Based in Raleigh, North Carolina, the Environmental Research and Education Foundation (EREF) is dedicated to advancing sustainable waste management practices. One of the ways it accomplishes this goal is by supporting scientific research and educational initiatives.
Its broad goals include increasing knowledge within the waste management industry and improving the public’s understanding of waste management. EREF works across the country to turn sustainable waste management ideas into actions that benefit industry and communities alike.
One key element of EREF’s activities is the provision of funding to strategic research projects in the area of solid waste management. In 2016, research grants were awarded to three innovative new projects:
Assessing measurement practices for landfill methane emissions.
In recent years, the solid waste management industry and the EPA have been working together to identify and develop different ways to measure methane emissions from landfills. One promising technique is known as the tracer dilution method (TDM). TDM is a way of measuring how the concentration of a particular substance changes as it moves or flows down a channel by using a “tracer” solution as a baseline reference point.
TDM has been used to provide valuable insight into how methane emissions from different landfills are impacted by factors like climate, the operational stage of the landfill, and the presence or absence of a landfill gas collection system.
However, it has not yet been effectively verified against known emissions from an actual landfill. In addition, TDM data may not provide a comprehensive enough picture of methane emissions. This is because data can only be collected under particular conditions.
This EREF-funded research project aims to address these limitations. It will do so by creating a detailed land-atmosphere model of a landfill in the southeastern United States where 440 independent emissions measurements have been taken over a three-year period.
This research has several principal objectives. First, to validate the new model against accurate field data. Second, to provide accurate simulations of methane emissions and estimations of measurement errors. Third, to estimate the level of methane emissions produced at night or during other periods where no field measurements were performed. Finally, to use this modelling work to develop a way to calculate year-round methane emissions from an average landfill with limited available measurements or data.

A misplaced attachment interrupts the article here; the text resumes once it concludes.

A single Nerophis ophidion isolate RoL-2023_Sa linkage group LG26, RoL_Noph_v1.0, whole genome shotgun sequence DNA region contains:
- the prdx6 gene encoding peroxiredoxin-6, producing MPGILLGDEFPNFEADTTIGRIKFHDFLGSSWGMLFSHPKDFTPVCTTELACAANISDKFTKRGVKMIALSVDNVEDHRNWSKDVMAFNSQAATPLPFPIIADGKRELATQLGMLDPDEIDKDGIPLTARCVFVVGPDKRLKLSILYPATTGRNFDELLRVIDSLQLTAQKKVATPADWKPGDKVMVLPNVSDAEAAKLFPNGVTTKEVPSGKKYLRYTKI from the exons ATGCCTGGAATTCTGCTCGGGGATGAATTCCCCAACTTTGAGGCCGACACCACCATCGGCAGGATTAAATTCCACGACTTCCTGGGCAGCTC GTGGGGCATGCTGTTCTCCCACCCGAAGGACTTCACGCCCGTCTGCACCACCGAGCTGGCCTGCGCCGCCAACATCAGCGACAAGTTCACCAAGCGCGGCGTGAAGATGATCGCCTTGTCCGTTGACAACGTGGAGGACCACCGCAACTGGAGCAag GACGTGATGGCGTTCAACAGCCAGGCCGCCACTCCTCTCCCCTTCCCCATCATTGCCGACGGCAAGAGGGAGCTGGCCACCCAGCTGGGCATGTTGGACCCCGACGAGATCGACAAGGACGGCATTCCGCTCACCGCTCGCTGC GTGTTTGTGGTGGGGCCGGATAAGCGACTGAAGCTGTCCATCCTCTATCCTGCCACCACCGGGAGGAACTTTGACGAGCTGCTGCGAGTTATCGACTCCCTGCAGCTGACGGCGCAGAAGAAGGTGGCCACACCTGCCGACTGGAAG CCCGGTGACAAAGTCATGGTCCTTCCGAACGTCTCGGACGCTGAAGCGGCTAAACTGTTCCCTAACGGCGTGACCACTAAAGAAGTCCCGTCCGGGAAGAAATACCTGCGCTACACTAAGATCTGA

Principal investigators for this study are Paul Imhoff of the University of Delaware, and Fotini Chow of UC Berkeley.
Improving wastewater disposal practices for coal fly ash and flue gas desulfurization.
Coal-fired power producers in the US are facing increasing pressure to limit the environmentally-damaging effects of traditional disposal practices for coal fly ash and flue gas desulfurization wastewater. A water treatment method known as zero-liquid discharge (ZLD) is gaining in popularity.
When ZLD is implemented, all wastewater resulting from industrial processes like coal power plants is purified and recycled. As a result, no wastewater is generated. However, the solid wastes produced under this disposal method can still be challenging to address. This is because these solids contain significant concentrations of harmful compounds like chloride and mobile heavy metals.
This research project aims to immobilize these potentially-dangerous substances through solidification and stabilization via chemical processes. Finding a safe and effective way to render these compounds stable and immobile could be precisely the type of sustainable disposal solution that the coal-fired power industry needs. The study will use leaching tests to determine the short- and long-term stability of the immobilized compounds under various environmental conditions.
The principal investigator for this study is Ching-Hua Huang of the Georgia Institute of Technology.
Developing strategies for nutrient recovery and treatment from landfill leachate.
The waste management industry is increasingly focusing on ways to recover useful resources from all aspects of the waste stream, and landfill leachate is no exception. At present, leachate management presents a major challenge for landfill managers.
Although it’s common practice to send concentrated leachate to municipal wastewater treatment plants for processing, this is not a sustainable solution. These facilities are unable to cope over the long term with the significant increases in nitrogen and carbon that leachate processing brings. However, when leachate is combined and treated alongside anaerobic digester reject water, it offers the opportunity to recover useful nutrients.
This study will examine various ways of co-managing anaerobic digester reject water and leachate together. This will help researchers determine how best to recover nutrients and treat residues.
The project has four central objectives. First, determining what the optimal conditions are for the recovery of prime nutrients like nitrogen and phosphorus. Second, determining the quality level of recovered nutrients and verifying the presence of any other metals or hormones. Third, developing a two-stage process to effectively remove carbon from the residues left after nutrient recovery. Fourth, conducting a life-cycle analysis of the nutrient recovery plan in order to determine its long-term feasibility.
Principal investigators for this study are Ramesh Goel of the University of Utah, and Debra Reinhart of the University of Central Florida.